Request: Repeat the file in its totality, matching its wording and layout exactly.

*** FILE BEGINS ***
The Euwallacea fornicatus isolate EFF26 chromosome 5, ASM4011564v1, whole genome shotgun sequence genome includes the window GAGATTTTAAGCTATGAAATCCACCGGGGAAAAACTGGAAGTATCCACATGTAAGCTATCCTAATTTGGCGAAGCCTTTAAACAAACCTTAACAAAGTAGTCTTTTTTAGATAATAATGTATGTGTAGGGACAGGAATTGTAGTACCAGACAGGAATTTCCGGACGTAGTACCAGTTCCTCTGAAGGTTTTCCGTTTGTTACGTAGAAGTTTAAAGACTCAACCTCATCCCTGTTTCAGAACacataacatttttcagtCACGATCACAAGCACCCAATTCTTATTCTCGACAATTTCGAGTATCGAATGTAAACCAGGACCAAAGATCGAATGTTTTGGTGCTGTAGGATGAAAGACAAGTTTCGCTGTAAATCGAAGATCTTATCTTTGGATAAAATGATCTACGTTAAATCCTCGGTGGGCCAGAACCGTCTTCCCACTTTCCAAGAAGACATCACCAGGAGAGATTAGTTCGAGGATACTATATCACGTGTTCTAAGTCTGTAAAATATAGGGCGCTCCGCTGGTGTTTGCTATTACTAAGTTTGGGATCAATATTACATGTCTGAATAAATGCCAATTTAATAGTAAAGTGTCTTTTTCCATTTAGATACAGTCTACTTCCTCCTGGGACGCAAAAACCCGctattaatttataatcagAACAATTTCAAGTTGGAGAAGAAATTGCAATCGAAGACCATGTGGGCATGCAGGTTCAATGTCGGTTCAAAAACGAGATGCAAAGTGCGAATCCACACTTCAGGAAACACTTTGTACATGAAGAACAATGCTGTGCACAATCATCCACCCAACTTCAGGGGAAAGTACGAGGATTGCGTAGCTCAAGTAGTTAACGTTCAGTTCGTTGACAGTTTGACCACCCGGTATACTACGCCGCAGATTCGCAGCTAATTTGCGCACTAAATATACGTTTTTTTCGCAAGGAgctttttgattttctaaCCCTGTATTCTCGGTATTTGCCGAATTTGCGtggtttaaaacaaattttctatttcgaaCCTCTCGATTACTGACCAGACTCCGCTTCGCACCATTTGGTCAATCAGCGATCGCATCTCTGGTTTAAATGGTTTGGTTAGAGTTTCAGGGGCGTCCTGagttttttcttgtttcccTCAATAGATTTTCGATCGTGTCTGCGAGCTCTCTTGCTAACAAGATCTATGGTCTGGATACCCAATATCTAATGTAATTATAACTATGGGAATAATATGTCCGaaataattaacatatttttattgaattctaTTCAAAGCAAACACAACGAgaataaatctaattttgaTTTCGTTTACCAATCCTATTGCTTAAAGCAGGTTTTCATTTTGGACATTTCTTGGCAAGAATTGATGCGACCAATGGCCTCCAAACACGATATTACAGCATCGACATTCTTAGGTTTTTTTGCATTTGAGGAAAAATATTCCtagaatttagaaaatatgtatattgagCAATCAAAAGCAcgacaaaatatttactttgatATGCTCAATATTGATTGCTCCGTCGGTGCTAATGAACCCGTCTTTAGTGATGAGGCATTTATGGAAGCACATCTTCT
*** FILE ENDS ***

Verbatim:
The Euwallacea fornicatus isolate EFF26 chromosome 5, ASM4011564v1, whole genome shotgun sequence genome includes the window GAGATTTTAAGCTATGAAATCCACCGGGGAAAAACTGGAAGTATCCACATGTAAGCTATCCTAATTTGGCGAAGCCTTTAAACAAACCTTAACAAAGTAGTCTTTTTTAGATAATAATGTATGTGTAGGGACAGGAATTGTAGTACCAGACAGGAATTTCCGGACGTAGTACCAGTTCCTCTGAAGGTTTTCCGTTTGTTACGTAGAAGTTTAAAGACTCAACCTCATCCCTGTTTCAGAACacataacatttttcagtCACGATCACAAGCACCCAATTCTTATTCTCGACAATTTCGAGTATCGAATGTAAACCAGGACCAAAGATCGAATGTTTTGGTGCTGTAGGATGAAAGACAAGTTTCGCTGTAAATCGAAGATCTTATCTTTGGATAAAATGATCTACGTTAAATCCTCGGTGGGCCAGAACCGTCTTCCCACTTTCCAAGAAGACATCACCAGGAGAGATTAGTTCGAGGATACTATATCACGTGTTCTAAGTCTGTAAAATATAGGGCGCTCCGCTGGTGTTTGCTATTACTAAGTTTGGGATCAATATTACATGTCTGAATAAATGCCAATTTAATAGTAAAGTGTCTTTTTCCATTTAGATACAGTCTACTTCCTCCTGGGACGCAAAAACCCGctattaatttataatcagAACAATTTCAAGTTGGAGAAGAAATTGCAATCGAAGACCATGTGGGCATGCAGGTTCAATGTCGGTTCAAAAACGAGATGCAAAGTGCGAATCCACACTTCAGGAAACACTTTGTACATGAAGAACAATGCTGTGCACAATCATCCACCCAACTTCAGGGGAAAGTACGAGGATTGCGTAGCTCAAGTAGTTAACGTTCAGTTCGTTGACAGTTTGACCACCCGGTATACTACGCCGCAGATTCGCAGCTAATTTGCGCACTAAATATACGTTTTTTTCGCAAGGAgctttttgattttctaaCCCTGTATTCTCGGTATTTGCCGAATTTGCGtggtttaaaacaaattttctatttcgaaCCTCTCGATTACTGACCAGACTCCGCTTCGCACCATTTGGTCAATCAGCGATCGCATCTCTGGTTTAAATGGTTTGGTTAGAGTTTCAGGGGCGTCCTGagttttttcttgtttcccTCAATAGATTTTCGATCGTGTCTGCGAGCTCTCTTGCTAACAAGATCTATGGTCTGGATACCCAATATCTAATGTAATTATAACTATGGGAATAATATGTCCGaaataattaacatatttttattgaattctaTTCAAAGCAAACACAACGAgaataaatctaattttgaTTTCGTTTACCAATCCTATTGCTTAAAGCAGGTTTTCATTTTGGACATTTCTTGGCAAGAATTGATGCGACCAATGGCCTCCAAACACGATATTACAGCATCGACATTCTTAGGTTTTTTTGCATTTGAGGAAAAATATTCCtagaatttagaaaatatgtatattgagCAATCAAAAGCAcgacaaaatatttactttgatATGCTCAATATTGATTGCTCCGTCGGTGCTAATGAACCCGTCTTTAGTGATGAGGCATTTATGGAAGCACATCTTCT